Most places in the UK and Ireland do accept student loans from the US, as well as 529 college plans. Note these can’t be used on transportation, so you’ll still have to pay your way home when you want to come back to the US.


If you’re looking at paying full price for college and know what you want to study, then going abroad can save you serious aggravation during the application process, as well as money while paying tuition. In fact, you might even end up getting into a more highly-ranked program abroad than you would have in the US, due to the fact that the applications per spot ratio is so much lower.


We have some experience with this. Our experience involves study abroad in Canada but a lot of what you said rings true. I thought I would just comment on a few points.

I agree about US admissions being “brutal”. The lack of predictability adds a great deal of stress. It is not just getting admitted however. Being able to pay for it can also be brutal depending upon your circumstances. There are a number of circumstances where need based financial aid does not cover actual need. There are also quite a few schools that do not claim to cover full need.

One thing that adds to the stress in the US is that just being academically excellent does not make admissions easy. If you are the #1 or #2 student in your high school with high test scores and you get good letters of reference then admissions at least in Canada is very easy. In the US this is not enough.

“undergraduate studies … happen at a university, never a college.”

This is largely terminology, but getting terminology right can make the whole process easier. Canada has small primarily undergraduate universities that mostly give bachelor’s degrees. In the US these would be called “colleges”. In Canada they are “universities”.

“degrees are often more specialized,”

This is our experience also. With a honours bachelor’s degree in Canada you get a LOT of coursework and research in your major, plus a thesis. There seems to be less general coursework required and more major related coursework.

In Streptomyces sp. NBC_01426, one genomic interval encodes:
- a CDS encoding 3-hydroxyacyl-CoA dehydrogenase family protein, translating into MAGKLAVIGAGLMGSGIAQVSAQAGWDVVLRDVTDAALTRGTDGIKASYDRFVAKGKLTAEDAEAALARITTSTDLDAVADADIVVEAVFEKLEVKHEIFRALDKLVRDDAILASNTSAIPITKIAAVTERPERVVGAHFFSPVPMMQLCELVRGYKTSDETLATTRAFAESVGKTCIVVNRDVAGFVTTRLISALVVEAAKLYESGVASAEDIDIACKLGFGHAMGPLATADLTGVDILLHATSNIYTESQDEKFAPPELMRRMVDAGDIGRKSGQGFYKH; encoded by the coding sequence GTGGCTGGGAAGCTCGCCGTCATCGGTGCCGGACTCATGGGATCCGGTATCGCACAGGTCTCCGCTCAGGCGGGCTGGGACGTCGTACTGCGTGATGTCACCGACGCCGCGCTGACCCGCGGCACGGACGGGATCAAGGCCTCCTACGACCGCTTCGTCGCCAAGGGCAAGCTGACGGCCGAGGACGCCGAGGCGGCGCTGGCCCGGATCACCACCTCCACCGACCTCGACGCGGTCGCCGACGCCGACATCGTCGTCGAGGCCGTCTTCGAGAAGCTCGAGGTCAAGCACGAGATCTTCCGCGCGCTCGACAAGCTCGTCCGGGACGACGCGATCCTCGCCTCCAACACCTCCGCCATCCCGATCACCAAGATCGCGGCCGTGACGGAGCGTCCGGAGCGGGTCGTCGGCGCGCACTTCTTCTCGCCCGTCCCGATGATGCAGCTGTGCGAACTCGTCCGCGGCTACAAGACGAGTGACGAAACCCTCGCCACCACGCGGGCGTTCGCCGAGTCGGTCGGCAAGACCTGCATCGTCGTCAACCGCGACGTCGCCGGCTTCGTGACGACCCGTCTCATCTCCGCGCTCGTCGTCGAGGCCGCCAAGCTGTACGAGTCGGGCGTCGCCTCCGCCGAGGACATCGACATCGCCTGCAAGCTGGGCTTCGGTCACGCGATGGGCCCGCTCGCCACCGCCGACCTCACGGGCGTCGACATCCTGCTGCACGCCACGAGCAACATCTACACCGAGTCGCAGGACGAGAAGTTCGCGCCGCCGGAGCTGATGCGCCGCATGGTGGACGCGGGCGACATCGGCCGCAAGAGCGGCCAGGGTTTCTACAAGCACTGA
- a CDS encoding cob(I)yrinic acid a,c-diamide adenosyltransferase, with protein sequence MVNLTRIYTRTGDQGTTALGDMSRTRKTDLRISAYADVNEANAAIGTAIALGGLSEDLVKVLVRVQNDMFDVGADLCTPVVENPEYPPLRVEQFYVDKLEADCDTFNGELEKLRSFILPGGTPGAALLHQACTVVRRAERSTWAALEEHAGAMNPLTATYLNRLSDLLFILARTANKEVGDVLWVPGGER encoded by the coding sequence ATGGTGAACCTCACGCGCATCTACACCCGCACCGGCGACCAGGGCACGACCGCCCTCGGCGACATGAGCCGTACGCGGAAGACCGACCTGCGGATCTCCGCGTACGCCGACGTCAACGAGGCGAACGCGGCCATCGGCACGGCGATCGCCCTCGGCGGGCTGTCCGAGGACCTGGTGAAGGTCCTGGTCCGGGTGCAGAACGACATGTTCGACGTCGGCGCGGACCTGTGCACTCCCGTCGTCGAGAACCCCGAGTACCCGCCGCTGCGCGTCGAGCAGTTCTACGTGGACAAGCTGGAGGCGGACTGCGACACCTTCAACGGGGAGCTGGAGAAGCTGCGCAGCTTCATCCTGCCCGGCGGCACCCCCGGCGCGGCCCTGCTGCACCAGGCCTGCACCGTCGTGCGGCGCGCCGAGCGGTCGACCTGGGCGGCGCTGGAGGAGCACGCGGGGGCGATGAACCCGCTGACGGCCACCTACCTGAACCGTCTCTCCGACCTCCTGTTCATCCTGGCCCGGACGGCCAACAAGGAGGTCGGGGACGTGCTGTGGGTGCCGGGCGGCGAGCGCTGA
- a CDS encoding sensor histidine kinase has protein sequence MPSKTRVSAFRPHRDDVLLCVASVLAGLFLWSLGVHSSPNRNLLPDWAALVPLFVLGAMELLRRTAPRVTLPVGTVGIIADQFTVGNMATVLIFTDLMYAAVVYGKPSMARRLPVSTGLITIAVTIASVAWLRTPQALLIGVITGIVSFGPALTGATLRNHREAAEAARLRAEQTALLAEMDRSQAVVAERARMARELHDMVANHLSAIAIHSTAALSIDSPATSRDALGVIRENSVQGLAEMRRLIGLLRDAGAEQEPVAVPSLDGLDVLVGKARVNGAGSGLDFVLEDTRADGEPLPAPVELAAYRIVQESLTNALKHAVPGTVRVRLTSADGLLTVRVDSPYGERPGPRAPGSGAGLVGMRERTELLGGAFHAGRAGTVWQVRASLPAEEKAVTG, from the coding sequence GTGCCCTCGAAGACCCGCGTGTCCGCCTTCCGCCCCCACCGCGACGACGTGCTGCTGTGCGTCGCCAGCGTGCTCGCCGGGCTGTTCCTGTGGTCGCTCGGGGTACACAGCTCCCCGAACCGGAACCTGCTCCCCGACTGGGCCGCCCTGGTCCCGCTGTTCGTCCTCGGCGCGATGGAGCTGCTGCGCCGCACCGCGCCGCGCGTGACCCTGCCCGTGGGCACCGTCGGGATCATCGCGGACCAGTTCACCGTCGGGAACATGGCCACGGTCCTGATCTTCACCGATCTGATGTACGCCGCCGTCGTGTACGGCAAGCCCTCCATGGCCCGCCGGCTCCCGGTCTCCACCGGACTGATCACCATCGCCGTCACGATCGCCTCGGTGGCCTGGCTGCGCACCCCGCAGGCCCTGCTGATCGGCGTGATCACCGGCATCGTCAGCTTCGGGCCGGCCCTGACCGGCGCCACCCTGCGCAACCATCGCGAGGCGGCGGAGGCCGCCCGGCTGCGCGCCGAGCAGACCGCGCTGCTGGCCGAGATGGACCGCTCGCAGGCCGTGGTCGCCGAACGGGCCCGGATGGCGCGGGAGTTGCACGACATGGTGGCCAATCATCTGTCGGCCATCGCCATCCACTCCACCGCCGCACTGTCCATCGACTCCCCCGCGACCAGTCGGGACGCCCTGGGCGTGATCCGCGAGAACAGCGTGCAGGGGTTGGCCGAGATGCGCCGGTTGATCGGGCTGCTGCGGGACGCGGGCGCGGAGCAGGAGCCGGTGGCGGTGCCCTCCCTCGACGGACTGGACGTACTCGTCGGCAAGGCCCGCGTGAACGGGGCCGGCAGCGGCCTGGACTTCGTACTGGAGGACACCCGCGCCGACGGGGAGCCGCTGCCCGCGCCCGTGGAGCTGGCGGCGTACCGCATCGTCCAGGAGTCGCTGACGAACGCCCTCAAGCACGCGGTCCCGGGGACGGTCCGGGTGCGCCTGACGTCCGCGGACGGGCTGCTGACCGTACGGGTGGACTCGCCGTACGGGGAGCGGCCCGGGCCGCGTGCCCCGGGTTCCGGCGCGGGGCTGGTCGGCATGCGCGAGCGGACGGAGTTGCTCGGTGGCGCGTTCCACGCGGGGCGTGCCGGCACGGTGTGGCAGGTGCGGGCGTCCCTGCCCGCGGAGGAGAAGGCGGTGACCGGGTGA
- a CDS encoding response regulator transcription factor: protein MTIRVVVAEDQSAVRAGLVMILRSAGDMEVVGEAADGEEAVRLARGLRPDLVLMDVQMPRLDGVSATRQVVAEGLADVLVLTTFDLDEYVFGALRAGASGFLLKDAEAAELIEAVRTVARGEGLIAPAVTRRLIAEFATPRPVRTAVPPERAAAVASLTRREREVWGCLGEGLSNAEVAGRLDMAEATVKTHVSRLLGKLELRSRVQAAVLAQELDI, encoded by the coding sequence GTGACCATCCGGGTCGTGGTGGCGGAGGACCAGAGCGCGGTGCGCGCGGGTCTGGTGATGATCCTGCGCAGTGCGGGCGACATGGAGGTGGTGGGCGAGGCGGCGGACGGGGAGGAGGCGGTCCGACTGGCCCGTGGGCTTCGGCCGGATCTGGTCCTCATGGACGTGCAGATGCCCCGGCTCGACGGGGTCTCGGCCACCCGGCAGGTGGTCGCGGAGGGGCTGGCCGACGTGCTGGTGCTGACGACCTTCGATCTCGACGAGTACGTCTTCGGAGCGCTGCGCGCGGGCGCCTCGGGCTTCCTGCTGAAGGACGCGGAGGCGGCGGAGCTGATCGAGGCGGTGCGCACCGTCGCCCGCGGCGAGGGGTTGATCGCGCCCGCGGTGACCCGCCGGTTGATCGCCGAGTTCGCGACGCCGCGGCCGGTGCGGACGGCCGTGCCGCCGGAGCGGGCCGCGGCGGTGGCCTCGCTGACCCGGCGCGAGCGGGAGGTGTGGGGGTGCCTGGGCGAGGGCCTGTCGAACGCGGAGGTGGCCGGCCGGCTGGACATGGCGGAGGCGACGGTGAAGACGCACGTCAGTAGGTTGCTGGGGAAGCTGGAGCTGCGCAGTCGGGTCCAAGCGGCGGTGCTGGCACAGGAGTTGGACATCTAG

Canada seems to be more like the US in terms of allowing students to change their major.

“You’re assessed on academic performance … No extracurriculars.”

One daughter applied to two universities in Canada, our other daughter applied to five. Neither of them even listed any ECs on any of the application forms. Admissions was based on grades (and in some cases to a lesser extent test scores). If you have nearly all A’s, you get accepted. My understanding is that there are plenty of good options if you have half A’s and half B’s.

“Paying for It”

We could have bought our daughter a house and a car and paid for four years in Canada, and it still would have cost less than four years in the US. As our daughter said “it would have been a small house”.

The 529 situation was the same for us. We could use 529 to pay expenses except NOT for travel (and not for the car or the house either).

One downside of studying abroad: You graduate, and then you are abroad. Your friends are abroad. Your connections are abroad. A desire to return home is not guaranteed.

Another downside: When you get that summer research position where you do research, write or contribute to a paper, get paid, and get academic credit, you have to file US taxes which are very complicated. Your income will likely be low enough to avoid paying US taxes, but the paperwork is ugly.